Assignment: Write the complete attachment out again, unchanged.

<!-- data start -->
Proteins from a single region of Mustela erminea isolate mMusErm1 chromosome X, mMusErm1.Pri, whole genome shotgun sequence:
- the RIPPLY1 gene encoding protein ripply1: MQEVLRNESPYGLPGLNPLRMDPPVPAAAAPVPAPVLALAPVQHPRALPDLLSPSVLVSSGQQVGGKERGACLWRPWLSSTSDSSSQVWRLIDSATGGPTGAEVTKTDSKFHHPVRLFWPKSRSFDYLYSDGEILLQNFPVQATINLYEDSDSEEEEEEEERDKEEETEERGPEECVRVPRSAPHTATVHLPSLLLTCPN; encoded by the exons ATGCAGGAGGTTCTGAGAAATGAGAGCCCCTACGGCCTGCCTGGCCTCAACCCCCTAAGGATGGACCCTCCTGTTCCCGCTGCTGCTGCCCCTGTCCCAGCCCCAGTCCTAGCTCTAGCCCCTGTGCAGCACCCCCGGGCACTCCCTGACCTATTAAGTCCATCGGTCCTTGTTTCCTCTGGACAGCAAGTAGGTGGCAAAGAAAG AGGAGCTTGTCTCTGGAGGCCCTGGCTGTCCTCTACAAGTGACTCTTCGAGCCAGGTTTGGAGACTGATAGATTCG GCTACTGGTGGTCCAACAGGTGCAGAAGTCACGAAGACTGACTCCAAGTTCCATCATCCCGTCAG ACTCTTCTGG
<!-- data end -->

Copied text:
Proteins from a single region of Mustela erminea isolate mMusErm1 chromosome X, mMusErm1.Pri, whole genome shotgun sequence:
- the RIPPLY1 gene encoding protein ripply1: MQEVLRNESPYGLPGLNPLRMDPPVPAAAAPVPAPVLALAPVQHPRALPDLLSPSVLVSSGQQVGGKERGACLWRPWLSSTSDSSSQVWRLIDSATGGPTGAEVTKTDSKFHHPVRLFWPKSRSFDYLYSDGEILLQNFPVQATINLYEDSDSEEEEEEEERDKEEETEERGPEECVRVPRSAPHTATVHLPSLLLTCPN; encoded by the exons ATGCAGGAGGTTCTGAGAAATGAGAGCCCCTACGGCCTGCCTGGCCTCAACCCCCTAAGGATGGACCCTCCTGTTCCCGCTGCTGCTGCCCCTGTCCCAGCCCCAGTCCTAGCTCTAGCCCCTGTGCAGCACCCCCGGGCACTCCCTGACCTATTAAGTCCATCGGTCCTTGTTTCCTCTGGACAGCAAGTAGGTGGCAAAGAAAG AGGAGCTTGTCTCTGGAGGCCCTGGCTGTCCTCTACAAGTGACTCTTCGAGCCAGGTTTGGAGACTGATAGATTCG GCTACTGGTGGTCCAACAGGTGCAGAAGTCACGAAGACTGACTCCAAGTTCCATCATCCCGTCAG ACTCTTCTGG